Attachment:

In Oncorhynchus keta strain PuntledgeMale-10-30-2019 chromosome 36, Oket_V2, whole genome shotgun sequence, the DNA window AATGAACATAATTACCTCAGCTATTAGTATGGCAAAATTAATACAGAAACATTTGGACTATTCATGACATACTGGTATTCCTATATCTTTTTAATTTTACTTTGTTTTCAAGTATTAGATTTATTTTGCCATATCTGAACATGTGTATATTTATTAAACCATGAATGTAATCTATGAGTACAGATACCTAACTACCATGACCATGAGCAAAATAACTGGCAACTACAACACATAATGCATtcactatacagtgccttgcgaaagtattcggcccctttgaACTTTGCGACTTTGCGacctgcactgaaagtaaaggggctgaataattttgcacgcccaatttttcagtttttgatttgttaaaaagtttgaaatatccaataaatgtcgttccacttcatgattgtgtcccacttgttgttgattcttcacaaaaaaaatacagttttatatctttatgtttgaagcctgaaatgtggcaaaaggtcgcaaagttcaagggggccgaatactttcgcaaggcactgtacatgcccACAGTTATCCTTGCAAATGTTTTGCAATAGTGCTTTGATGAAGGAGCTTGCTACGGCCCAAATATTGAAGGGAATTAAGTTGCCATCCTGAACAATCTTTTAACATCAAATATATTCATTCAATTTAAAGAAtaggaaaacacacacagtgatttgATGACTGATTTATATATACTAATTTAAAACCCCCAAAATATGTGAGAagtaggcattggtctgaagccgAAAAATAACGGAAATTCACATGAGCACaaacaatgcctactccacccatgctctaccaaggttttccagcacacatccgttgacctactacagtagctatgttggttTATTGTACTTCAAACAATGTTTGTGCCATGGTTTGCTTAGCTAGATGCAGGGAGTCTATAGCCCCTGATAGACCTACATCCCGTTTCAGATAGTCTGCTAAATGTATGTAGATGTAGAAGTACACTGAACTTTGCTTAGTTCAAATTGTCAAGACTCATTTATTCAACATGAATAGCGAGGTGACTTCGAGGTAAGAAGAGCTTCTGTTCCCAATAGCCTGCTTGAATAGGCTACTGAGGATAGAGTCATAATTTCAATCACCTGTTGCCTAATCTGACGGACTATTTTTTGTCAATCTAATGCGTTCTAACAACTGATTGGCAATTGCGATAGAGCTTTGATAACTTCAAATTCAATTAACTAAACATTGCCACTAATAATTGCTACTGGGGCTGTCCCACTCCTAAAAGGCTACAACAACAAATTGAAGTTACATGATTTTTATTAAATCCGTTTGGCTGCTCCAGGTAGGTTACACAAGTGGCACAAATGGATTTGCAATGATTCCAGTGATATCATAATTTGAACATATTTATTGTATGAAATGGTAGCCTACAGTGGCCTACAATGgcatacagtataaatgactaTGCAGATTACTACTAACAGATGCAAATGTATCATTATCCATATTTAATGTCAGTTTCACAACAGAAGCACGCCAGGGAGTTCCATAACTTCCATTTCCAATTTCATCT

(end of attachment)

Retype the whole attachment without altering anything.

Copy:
In Oncorhynchus keta strain PuntledgeMale-10-30-2019 chromosome 36, Oket_V2, whole genome shotgun sequence, the DNA window AATGAACATAATTACCTCAGCTATTAGTATGGCAAAATTAATACAGAAACATTTGGACTATTCATGACATACTGGTATTCCTATATCTTTTTAATTTTACTTTGTTTTCAAGTATTAGATTTATTTTGCCATATCTGAACATGTGTATATTTATTAAACCATGAATGTAATCTATGAGTACAGATACCTAACTACCATGACCATGAGCAAAATAACTGGCAACTACAACACATAATGCATtcactatacagtgccttgcgaaagtattcggcccctttgaACTTTGCGACTTTGCGacctgcactgaaagtaaaggggctgaataattttgcacgcccaatttttcagtttttgatttgttaaaaagtttgaaatatccaataaatgtcgttccacttcatgattgtgtcccacttgttgttgattcttcacaaaaaaaatacagttttatatctttatgtttgaagcctgaaatgtggcaaaaggtcgcaaagttcaagggggccgaatactttcgcaaggcactgtacatgcccACAGTTATCCTTGCAAATGTTTTGCAATAGTGCTTTGATGAAGGAGCTTGCTACGGCCCAAATATTGAAGGGAATTAAGTTGCCATCCTGAACAATCTTTTAACATCAAATATATTCATTCAATTTAAAGAAtaggaaaacacacacagtgatttgATGACTGATTTATATATACTAATTTAAAACCCCCAAAATATGTGAGAagtaggcattggtctgaagccgAAAAATAACGGAAATTCACATGAGCACaaacaatgcctactccacccatgctctaccaaggttttccagcacacatccgttgacctactacagtagctatgttggttTATTGTACTTCAAACAATGTTTGTGCCATGGTTTGCTTAGCTAGATGCAGGGAGTCTATAGCCCCTGATAGACCTACATCCCGTTTCAGATAGTCTGCTAAATGTATGTAGATGTAGAAGTACACTGAACTTTGCTTAGTTCAAATTGTCAAGACTCATTTATTCAACATGAATAGCGAGGTGACTTCGAGGTAAGAAGAGCTTCTGTTCCCAATAGCCTGCTTGAATAGGCTACTGAGGATAGAGTCATAATTTCAATCACCTGTTGCCTAATCTGACGGACTATTTTTTGTCAATCTAATGCGTTCTAACAACTGATTGGCAATTGCGATAGAGCTTTGATAACTTCAAATTCAATTAACTAAACATTGCCACTAATAATTGCTACTGGGGCTGTCCCACTCCTAAAAGGCTACAACAACAAATTGAAGTTACATGATTTTTATTAAATCCGTTTGGCTGCTCCAGGTAGGTTACACAAGTGGCACAAATGGATTTGCAATGATTCCAGTGATATCATAATTTGAACATATTTATTGTATGAAATGGTAGCCTACAGTGGCCTACAATGgcatacagtataaatgactaTGCAGATTACTACTAACAGATGCAAATGTATCATTATCCATATTTAATGTCAGTTTCACAACAGAAGCACGCCAGGGAGTTCCATAACTTCCATTTCCAATTTCATCT